I love factorising numbers into prime factors, or as a mathematical friend of mine calls it, smashing numbers. I was first shown it as a student, when a mathematician used it to explain to me what a prime number is, and how fundamental they are to mathematics.

You have to understand that I come from a generation whose mathematical education consisted of sitting down and opening the textbook to yesterday’s page and carrying on, so my knowledge, even as a teenager, was pretty meagre.

For anyone who hasn’t done it, here goes:

Pick a number, for instance 32. Write it down and, below it, draw two lines to form an upside-down V. At the base of each line, give two factors of the starting number. For 32, you might have 2 and 16.

Now, whenever you reach a prime number, put a ring around it and stop. You can’t carry on factorising a prime, after all. If the end of a branch isn’t a prime, carry on factorising until all branches end in a prime. So, 2 would be circled, while 16 wouldn’t. Leave 2 alone, but continue to factorise 16 into 4 and 4, then 2 and 2 and 2 and 2.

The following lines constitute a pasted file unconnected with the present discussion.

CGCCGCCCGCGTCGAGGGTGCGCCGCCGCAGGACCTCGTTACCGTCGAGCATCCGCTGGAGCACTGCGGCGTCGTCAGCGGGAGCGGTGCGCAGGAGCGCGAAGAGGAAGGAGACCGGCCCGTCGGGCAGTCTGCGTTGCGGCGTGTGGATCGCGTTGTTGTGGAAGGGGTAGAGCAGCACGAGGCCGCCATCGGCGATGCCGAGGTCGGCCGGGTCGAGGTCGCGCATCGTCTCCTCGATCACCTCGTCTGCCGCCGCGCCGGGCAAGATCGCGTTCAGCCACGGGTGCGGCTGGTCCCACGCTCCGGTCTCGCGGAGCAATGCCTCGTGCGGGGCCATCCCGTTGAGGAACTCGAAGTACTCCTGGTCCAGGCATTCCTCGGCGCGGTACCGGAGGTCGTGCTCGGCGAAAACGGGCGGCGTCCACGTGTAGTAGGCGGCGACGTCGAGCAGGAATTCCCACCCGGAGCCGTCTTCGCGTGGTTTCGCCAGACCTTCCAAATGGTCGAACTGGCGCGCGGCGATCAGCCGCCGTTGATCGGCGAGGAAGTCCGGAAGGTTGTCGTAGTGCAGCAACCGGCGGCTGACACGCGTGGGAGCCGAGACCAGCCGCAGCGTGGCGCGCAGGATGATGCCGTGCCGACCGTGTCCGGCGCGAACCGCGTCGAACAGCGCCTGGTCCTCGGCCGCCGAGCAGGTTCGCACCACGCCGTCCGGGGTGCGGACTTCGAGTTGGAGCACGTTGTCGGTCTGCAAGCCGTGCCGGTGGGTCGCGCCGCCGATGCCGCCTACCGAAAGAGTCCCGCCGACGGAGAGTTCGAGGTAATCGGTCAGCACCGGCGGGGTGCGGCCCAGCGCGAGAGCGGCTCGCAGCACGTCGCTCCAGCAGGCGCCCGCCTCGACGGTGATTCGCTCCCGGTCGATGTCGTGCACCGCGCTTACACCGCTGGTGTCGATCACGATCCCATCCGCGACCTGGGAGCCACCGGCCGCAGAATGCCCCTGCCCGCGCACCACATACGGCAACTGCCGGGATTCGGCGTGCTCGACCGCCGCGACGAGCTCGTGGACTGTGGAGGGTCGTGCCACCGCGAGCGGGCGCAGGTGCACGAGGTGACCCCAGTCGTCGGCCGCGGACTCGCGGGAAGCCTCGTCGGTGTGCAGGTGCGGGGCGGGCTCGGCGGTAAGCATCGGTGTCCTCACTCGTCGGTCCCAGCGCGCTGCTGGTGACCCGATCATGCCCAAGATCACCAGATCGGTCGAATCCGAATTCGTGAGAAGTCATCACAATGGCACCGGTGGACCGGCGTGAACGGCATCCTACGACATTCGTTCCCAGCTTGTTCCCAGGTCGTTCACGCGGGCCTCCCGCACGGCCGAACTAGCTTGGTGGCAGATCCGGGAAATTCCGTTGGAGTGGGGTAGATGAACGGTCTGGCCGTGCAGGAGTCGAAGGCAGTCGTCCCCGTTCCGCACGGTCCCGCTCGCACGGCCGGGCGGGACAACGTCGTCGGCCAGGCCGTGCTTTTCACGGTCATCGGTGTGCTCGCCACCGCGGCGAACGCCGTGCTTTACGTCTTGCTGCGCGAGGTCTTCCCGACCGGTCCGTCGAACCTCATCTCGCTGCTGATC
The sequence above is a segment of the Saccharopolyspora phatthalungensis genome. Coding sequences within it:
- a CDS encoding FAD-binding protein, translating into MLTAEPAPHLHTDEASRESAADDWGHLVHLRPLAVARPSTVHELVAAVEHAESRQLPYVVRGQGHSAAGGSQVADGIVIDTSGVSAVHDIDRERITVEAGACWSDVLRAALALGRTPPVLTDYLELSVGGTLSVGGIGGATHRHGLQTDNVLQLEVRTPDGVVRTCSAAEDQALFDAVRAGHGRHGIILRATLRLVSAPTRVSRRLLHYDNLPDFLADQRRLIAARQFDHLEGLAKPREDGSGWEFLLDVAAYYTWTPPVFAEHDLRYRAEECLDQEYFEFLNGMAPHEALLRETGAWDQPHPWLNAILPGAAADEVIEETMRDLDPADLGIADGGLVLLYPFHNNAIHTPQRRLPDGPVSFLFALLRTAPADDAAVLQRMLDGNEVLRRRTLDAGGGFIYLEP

You should have a list of circled prime numbers. Now, multiply them all together, and what do you get? The starting number, of course.

Try factorising the same number in two different ways. You end up with different intermediate numbers, but the final primes at the tips of the ‘roots’ are, if course, identical.

Have a go a factorising two numbers, then multiplying all the prime factors together. The children will find that they get the product of the two starting numbers.

I think I’m easily pleased, but this still blows my mind every time I do it. Primes are the roots of all the numbers in the world, and the more the children delve into the subject, the more they will learn about the fundamentals of maths.